Tesco partners with food sharing app Olio to tackle waste from stores

Olio is used by more than two million individuals and organisations. Image: Tesco

Under the partnership, Olio’s network of volunteers will visit Tesco stores and collect surplus food that is nearing its sell-by date. They will then upload the products onto the Olio app for individuals and community groups to claim and arrange collection. Contact-free processes have been put in place in light of Covid-19.

Olio is particularly well-known for effectively redistributing fresh foods with a short shelf-life, so the partnership should help Tesco to cut food waste across departments such as fruit and vegetables, meat and fish, dairy and bakery.

Tesco is the first major supermarket to work with Olio at all of its stores. The app has, since its launch in 2015, garnered extensive support from individuals, community groups and independent cafes and restaurants. Tesco also has previously undertaken smaller trials with Olio to divert specific food streams, like ‘wonky’ produce, from waste.

“We want to make sure that any surplus food is being managed and people who need it have access to it,” Tesco’s head of communities Claire de Silva said, alluding to recent Trussell Trust research revealing that food bank use could increase by almost two-thirds this winter.

“The results of our trial have allowed us to roll out the partnership in our commitment to make sure no good food goes to waste.”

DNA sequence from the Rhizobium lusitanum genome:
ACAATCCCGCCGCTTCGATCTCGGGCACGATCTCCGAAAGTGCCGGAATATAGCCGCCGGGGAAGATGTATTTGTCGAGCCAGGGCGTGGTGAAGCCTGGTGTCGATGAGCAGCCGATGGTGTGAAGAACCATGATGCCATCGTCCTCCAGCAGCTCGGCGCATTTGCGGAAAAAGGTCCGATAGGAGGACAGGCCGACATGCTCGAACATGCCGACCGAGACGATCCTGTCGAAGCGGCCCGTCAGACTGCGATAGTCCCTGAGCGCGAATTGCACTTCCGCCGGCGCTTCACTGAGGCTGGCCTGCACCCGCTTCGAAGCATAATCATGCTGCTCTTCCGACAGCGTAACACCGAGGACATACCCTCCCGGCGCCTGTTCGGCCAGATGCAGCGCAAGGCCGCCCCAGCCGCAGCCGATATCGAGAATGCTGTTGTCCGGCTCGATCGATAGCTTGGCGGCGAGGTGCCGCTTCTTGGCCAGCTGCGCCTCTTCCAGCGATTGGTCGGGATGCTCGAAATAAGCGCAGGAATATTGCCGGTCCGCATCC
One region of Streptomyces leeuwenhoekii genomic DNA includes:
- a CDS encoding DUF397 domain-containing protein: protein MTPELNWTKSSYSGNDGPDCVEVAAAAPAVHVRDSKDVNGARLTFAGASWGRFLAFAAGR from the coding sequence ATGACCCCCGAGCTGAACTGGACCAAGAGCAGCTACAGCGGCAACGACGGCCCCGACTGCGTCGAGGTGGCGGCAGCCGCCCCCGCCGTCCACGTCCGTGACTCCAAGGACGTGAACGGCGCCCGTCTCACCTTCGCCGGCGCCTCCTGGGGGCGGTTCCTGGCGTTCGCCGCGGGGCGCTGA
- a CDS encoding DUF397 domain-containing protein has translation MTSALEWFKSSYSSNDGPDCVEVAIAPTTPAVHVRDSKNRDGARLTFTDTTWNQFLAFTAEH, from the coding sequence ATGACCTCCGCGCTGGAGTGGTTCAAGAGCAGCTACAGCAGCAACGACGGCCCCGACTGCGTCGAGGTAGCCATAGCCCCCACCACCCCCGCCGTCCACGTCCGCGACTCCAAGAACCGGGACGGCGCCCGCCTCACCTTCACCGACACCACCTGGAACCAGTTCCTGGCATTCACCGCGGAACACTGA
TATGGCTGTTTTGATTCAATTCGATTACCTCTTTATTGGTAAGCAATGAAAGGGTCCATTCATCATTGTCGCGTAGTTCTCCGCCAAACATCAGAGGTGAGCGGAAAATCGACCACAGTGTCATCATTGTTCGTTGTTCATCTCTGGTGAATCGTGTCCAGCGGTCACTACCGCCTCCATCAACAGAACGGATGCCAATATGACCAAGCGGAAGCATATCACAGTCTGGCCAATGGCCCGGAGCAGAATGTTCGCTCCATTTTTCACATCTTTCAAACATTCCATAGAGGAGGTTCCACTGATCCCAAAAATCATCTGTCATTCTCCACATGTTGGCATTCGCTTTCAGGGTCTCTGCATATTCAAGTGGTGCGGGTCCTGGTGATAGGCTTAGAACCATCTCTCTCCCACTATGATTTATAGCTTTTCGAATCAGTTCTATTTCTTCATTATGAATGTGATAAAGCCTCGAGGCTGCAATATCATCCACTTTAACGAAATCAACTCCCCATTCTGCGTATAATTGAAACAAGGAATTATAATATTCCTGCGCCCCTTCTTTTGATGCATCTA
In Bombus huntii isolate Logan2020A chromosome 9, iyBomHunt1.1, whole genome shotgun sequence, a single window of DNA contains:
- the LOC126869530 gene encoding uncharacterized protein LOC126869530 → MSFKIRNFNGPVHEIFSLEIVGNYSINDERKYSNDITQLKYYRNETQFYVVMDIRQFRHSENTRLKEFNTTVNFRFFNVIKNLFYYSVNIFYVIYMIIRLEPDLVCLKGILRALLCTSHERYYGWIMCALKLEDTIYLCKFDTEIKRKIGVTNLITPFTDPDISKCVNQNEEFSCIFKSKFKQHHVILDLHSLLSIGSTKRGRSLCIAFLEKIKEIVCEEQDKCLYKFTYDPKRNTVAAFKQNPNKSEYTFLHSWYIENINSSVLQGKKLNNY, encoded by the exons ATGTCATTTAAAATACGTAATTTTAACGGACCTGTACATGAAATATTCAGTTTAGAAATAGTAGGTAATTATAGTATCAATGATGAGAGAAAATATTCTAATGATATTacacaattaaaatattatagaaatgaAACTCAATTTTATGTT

Food waste fight

Tesco’s extended partnership with Olio builds on its work with FareShare, the food redistribution service it has collaborated with since 2015.

Between January 2015 and May 2019, Tesco provided the equivalent of 60 million meals to FareShare. The organisation works with a network of thousands of charities and community groups to provide food that meets their needs.

Such collaborations form part of Tesco’s overarching ambition to align with Sustainable Development Goal (SDG) 12.3, which includes a target to halve food waste by 2030.

Aside from food wasted from its stores, Tesco engages suppliers in line with the processes outlined in WRAP’s food waste reduction roadmap, which encourages a ‘farm to fork’ approach. And, in recognition of the fact that the majority of the food waste generated in the UK is attributable to homes, it recently started working with environmental charity Hubbub to identify effective behaviour change enablers for preventing domestic food waste.

The supermarket is also urging other large food businesses to follow its example and disclose food waste data publicly on an annual basis, and is engaging with policymakers at the Department for Food, the Environment and Rural Affairs (Defra) to help design effective policy mechanisms for reducing food waste.

Sarah George

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